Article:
The 21-year-old Yorkshireman started on the fourth row of the race but quickly got himself into the leading group and powered his way past the Swiss pair of Mathias Flueckiger and Nino Schurter to take control on the fourth of seven laps.
Flueckiger was the only man who could even remotely keep up as Pidcock kept the power down to win by 20 seconds, having time to snatch a Union Flag and hold it aloft as he crossed the line.
Pidcock adds the Olympic mountain bike title to his already long and diverse list of accolades, having won world titles in cyclo-cross, road and mountain bike events at under-23 level. This is Britain’s first Olympic mountain biking medal of any colour.
When asked how it felt to win gold, Pidcock told Eurosport: “Not real really. It’s pretty crazy that I became an Olympian and I was trying to tell myself at the start of the race it’s special just to be here.”
David Valero Serrano won the battle for bronze, 34 seconds down, the distance to the chasing pack underlining Pidcock’s dominance on the day.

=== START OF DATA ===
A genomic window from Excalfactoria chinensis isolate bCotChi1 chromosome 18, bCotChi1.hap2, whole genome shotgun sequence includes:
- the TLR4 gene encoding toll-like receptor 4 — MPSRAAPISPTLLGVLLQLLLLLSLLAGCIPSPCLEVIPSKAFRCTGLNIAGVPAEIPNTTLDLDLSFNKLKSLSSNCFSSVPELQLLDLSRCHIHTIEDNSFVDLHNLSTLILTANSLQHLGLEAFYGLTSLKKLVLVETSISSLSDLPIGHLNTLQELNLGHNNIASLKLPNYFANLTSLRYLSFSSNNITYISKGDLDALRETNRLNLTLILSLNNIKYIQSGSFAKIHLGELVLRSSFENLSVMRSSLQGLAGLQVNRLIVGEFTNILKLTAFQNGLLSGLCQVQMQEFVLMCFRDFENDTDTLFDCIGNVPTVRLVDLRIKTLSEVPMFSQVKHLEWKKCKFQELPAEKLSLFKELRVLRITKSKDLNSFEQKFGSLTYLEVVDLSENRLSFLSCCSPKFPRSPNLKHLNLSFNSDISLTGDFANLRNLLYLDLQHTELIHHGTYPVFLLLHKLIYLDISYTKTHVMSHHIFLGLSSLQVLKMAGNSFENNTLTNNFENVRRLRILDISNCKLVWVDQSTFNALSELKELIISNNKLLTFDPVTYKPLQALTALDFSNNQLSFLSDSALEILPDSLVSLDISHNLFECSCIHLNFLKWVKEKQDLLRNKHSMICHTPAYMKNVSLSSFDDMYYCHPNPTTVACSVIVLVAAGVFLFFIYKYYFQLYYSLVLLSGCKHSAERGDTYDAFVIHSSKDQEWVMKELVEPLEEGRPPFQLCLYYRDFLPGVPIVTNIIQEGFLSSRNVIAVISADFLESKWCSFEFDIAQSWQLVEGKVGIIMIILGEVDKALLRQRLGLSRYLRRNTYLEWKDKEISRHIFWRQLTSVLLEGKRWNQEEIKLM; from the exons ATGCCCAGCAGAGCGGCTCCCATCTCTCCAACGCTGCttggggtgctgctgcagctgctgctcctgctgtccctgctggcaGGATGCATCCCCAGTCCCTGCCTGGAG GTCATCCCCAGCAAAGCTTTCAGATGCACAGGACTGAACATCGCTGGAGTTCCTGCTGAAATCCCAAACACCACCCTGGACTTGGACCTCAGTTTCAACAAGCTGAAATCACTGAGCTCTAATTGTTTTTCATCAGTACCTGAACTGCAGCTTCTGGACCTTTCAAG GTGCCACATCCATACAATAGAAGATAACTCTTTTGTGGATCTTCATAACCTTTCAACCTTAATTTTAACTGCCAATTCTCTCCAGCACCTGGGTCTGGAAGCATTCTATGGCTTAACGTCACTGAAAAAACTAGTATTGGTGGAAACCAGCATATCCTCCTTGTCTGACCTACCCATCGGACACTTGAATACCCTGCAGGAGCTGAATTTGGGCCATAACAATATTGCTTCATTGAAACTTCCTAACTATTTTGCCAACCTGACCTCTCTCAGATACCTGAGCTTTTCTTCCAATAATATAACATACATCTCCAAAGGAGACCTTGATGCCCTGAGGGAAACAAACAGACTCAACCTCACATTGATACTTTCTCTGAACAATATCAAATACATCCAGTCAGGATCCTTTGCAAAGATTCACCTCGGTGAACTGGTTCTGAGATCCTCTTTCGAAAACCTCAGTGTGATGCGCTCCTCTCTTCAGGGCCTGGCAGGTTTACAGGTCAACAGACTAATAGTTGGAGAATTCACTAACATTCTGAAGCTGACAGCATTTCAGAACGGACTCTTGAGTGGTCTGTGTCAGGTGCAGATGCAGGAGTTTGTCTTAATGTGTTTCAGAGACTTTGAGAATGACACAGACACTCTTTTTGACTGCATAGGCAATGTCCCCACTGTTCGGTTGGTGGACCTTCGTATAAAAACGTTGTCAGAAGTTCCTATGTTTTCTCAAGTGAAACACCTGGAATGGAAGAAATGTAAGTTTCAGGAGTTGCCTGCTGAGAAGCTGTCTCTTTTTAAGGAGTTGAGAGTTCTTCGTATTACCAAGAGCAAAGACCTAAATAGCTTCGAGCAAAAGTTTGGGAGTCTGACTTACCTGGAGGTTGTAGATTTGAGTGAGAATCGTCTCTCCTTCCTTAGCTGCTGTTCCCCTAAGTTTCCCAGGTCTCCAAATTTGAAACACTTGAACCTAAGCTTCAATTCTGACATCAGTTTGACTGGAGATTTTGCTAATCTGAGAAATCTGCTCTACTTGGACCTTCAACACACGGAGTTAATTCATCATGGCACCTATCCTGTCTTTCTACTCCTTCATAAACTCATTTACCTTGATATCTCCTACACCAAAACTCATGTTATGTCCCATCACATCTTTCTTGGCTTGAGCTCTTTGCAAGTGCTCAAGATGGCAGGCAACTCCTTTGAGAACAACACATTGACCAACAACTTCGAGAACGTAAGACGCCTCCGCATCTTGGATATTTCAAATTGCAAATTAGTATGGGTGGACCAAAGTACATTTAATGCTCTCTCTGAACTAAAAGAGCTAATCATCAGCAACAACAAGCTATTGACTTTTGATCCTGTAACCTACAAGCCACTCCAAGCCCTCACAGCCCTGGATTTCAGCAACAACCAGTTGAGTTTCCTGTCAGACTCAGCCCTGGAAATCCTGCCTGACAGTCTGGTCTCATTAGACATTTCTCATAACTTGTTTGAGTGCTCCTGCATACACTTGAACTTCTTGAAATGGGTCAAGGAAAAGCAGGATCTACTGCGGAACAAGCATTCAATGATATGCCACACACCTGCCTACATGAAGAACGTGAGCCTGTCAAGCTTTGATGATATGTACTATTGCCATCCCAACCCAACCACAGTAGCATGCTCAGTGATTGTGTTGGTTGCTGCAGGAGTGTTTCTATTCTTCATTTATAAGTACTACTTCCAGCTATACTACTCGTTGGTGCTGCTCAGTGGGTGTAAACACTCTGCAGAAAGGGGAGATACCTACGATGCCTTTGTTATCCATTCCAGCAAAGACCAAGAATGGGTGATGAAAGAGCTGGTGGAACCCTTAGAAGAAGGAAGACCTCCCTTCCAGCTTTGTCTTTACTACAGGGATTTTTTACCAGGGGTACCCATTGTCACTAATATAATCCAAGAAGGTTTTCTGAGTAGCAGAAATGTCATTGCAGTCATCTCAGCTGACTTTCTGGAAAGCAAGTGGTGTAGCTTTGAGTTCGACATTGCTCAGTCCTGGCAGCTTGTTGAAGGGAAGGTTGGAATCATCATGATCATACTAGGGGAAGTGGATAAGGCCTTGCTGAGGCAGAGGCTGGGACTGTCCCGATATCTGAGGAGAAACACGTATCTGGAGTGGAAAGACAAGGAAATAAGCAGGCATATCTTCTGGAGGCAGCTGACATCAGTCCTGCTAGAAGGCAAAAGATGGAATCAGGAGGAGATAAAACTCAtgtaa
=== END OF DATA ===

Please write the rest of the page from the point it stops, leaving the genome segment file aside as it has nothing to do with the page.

Mathieu van der Poel, another of the pre-race favourites, pulled out after the fifth lap having crashed heavily early in the race.
Pidcock was racing in Japan less than two months after suffering a broken collarbone in a training crash on the road, but looked in supreme form as he bossed this race.
After Pidcock got himself in front his rivals gradually fell away, with Flueckiger the only one who could stay in touching distance.
But a slip for the 32-year-old on the fifth lap proved crucial as the man who tops the world rankings lost ground, then hope.
On his return from injury, Pidcock added: “Really hard. I haven’t done a good race since. I’ve trained really hard, I knew I was in great shape but there’s always doubt when I haven’t performed in a race.
“But once the race started, I knew I was in a good place. The heat, I mean, obviously I didn’t feel good but everyone just told me no-one will feel good.”